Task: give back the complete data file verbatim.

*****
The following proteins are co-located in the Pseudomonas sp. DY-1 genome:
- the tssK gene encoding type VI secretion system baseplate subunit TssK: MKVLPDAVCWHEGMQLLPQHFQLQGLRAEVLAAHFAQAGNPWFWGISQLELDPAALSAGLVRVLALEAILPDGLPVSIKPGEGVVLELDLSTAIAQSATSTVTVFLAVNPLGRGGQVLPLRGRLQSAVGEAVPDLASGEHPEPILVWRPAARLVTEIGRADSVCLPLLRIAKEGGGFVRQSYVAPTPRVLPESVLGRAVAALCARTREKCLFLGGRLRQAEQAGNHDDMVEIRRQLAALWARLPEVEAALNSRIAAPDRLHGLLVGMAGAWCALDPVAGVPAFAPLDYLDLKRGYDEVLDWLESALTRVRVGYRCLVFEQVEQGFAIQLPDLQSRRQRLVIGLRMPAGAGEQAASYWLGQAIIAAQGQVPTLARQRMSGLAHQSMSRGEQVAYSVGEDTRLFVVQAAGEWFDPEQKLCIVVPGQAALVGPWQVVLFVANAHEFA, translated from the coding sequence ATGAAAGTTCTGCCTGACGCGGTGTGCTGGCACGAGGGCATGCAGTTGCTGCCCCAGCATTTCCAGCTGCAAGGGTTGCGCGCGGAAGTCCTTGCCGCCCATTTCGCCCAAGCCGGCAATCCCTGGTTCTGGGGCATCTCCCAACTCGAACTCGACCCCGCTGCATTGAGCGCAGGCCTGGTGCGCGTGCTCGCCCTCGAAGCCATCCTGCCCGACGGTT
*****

The following proteins are co-located in the Pseudomonas sp. DY-1 genome:
- the tssK gene encoding type VI secretion system baseplate subunit TssK: MKVLPDAVCWHEGMQLLPQHFQLQGLRAEVLAAHFAQAGNPWFWGISQLELDPAALSAGLVRVLALEAILPDGLPVSIKPGEGVVLELDLSTAIAQSATSTVTVFLAVNPLGRGGQVLPLRGRLQSAVGEAVPDLASGEHPEPILVWRPAARLVTEIGRADSVCLPLLRIAKEGGGFVRQSYVAPTPRVLPESVLGRAVAALCARTREKCLFLGGRLRQAEQAGNHDDMVEIRRQLAALWARLPEVEAALNSRIAAPDRLHGLLVGMAGAWCALDPVAGVPAFAPLDYLDLKRGYDEVLDWLESALTRVRVGYRCLVFEQVEQGFAIQLPDLQSRRQRLVIGLRMPAGAGEQAASYWLGQAIIAAQGQVPTLARQRMSGLAHQSMSRGEQVAYSVGEDTRLFVVQAAGEWFDPEQKLCIVVPGQAALVGPWQVVLFVANAHEFA, translated from the coding sequence ATGAAAGTTCTGCCTGACGCGGTGTGCTGGCACGAGGGCATGCAGTTGCTGCCCCAGCATTTCCAGCTGCAAGGGTTGCGCGCGGAAGTCCTTGCCGCCCATTTCGCCCAAGCCGGCAATCCCTGGTTCTGGGGCATCTCCCAACTCGAACTCGACCCCGCTGCATTGAGCGCAGGCCTGGTGCGCGTGCTCGCCCTCGAAGCCATCCTGCCCGACGGTT